Making Her Way - Erica Kenner

ERIKA Kenner is on a mission to make Kenner Simmental a leading source of Simmental and SimAngus beef genetics in the Northern Plains. Kenner works with her parents, Roger and Jeanette, near Leeds, N.D., on a ranch founded by her grandfather, Alvin. She returned to the family business in 2007 after attending North Dakota State University and working for four years with the American Simmental Association in Bozeman, Mont. Kenner encourages other young women to consider production agriculture as a career. “Don’t be afraid to … jump in and do it,” she says.....  

Read the Dakota Farmer Magazine article here

Spotlight on GGP-LD

    Jim Butcher
Jim Butcher, Past ASA Chairman 

"Last year Gateway Simmentals tested nearly their entire bull sale group with GGP-LD. When asked why they choose to invest in GGP-LD testing, Jim Butcher responded with the following:

1. It comes with parental validation. It is really nice to sell bulls without any surprises on pedigree down the road.

2. With genomics becoming a bigger part of the genetics puzzle, it is a good thing to have our genetics represented in the system.

3. Even though we have big contemporary groups, the subtle changes in EPDs within sire groups and the overall groups is very useful."


      Dr. Bob Webber
     Dr. Bob Webber, PhD

“Using genomically enhanced EPD for selection of young breeding stock provides a level of precision and reliability that’s never been available to seedstock producers before.  By genotyping replacement heifer candidates, breeders can improve the heifers’ EPD accuracies about as much as the progeny data resulting from a female’s whole lifetime of production. The best part is you can know a replacement heifer’s estimate of genetic merit as if she’s been in production for years, all before she’s even weaned from her dam. Genotyping young bull candidates has the dual benefit of identifying those bulls that should be in the development pen and pointing to those individuals that offer truly unique and valuable genetic combinations. Your bull buyers benefit from the improved accuracy too! Using GE-EPDs with improved accuracy improves the reliability of the decisions breeders make and, ultimately, the rate of progress their selection program can achieve.”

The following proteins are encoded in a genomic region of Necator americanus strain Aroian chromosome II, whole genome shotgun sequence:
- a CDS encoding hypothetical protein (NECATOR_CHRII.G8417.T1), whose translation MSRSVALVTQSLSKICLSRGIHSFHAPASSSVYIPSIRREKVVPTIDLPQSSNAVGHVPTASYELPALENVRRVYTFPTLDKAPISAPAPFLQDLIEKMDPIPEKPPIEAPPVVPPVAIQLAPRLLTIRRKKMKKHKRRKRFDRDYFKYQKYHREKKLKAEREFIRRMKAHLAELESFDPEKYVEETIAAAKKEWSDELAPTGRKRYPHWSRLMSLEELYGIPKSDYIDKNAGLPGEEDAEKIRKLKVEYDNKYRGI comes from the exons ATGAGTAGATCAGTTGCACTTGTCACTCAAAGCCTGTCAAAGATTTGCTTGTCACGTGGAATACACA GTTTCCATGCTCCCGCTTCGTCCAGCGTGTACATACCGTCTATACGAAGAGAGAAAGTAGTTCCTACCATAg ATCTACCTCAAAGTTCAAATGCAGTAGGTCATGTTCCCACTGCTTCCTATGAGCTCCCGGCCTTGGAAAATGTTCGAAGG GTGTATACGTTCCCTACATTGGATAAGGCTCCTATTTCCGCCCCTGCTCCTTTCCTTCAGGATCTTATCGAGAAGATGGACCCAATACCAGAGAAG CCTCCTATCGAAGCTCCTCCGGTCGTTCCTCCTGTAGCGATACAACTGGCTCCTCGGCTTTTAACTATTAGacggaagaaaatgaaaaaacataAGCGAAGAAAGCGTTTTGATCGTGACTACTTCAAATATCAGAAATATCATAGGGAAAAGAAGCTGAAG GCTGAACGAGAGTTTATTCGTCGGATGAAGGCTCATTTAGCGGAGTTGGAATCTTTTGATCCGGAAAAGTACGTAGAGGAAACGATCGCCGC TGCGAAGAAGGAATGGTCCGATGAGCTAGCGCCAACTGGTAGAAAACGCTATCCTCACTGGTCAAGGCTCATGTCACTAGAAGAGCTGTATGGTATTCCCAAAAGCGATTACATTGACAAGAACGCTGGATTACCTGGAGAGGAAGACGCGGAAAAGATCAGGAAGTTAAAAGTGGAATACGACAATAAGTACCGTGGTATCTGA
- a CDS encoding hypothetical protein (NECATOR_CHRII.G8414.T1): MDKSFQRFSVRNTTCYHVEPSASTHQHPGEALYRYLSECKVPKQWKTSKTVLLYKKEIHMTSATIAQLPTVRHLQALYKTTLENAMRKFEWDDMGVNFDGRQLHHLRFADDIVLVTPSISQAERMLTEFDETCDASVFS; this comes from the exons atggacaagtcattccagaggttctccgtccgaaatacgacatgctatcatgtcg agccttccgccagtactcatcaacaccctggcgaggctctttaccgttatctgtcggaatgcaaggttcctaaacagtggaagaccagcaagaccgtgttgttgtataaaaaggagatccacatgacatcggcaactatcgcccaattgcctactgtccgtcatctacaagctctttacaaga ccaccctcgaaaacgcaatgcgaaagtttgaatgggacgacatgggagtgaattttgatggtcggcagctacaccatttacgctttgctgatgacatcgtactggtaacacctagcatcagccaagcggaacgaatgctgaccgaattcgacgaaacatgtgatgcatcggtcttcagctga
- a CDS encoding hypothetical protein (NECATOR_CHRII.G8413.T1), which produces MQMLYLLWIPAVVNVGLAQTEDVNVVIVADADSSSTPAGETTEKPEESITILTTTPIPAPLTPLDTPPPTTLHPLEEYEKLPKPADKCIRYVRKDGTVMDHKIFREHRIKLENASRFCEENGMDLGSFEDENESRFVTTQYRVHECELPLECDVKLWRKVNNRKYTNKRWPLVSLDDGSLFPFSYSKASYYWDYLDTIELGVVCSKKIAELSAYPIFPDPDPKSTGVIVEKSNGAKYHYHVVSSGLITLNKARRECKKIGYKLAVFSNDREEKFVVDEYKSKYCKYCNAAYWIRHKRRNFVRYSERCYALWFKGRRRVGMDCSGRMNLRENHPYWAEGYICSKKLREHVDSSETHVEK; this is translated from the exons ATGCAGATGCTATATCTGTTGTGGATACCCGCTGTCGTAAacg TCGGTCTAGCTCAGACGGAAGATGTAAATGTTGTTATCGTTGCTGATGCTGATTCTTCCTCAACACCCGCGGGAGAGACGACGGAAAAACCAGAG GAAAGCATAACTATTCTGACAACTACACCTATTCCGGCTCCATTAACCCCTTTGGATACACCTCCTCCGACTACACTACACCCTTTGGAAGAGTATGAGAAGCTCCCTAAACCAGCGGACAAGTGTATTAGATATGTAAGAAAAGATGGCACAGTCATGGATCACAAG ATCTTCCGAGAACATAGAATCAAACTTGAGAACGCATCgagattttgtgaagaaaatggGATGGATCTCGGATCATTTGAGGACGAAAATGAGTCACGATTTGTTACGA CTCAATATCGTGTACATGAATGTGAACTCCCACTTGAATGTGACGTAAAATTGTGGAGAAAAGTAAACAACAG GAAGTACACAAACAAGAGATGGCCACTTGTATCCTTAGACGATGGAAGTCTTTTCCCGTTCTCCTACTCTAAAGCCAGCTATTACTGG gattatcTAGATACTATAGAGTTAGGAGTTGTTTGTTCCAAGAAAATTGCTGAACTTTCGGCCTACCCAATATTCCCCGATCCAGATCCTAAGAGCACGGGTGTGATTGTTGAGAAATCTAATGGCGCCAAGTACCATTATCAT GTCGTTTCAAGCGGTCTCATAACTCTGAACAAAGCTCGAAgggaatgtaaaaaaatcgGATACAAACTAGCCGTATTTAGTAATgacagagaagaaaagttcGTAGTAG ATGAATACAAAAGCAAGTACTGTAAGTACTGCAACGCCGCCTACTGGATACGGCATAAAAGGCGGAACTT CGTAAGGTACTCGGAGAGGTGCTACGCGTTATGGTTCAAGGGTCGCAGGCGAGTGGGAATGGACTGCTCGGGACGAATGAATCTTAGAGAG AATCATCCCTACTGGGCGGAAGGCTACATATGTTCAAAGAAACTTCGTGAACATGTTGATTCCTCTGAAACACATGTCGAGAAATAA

Betsy Senter
       Betsy Senter

"The beef industry, agricultural colleges, and breed associations in particular, are investing millions into research to make our selection easier and more effective. We, as breeders and producers, must learn to "trust" the science.  We have to turn our focus from just looking at a calf (phenotype) and look deeper (genomics).  "Trust" what the science can show you and "Invest" in your own herd!  That's what GGP-LD can do for your program!



ASA was well represented at this year's convention, with both the newly elected chairman (Tracy Brunner) and chairman elect (Craig Uden) of NCBA having deep roots in SimmGenetics.  Additionally, the newly minted chairman elect of the American National Cattlewoman's Association (Penny Zimmerman) is the wife of ASA employee and long-time Simmental breeder Bill Zimmerman.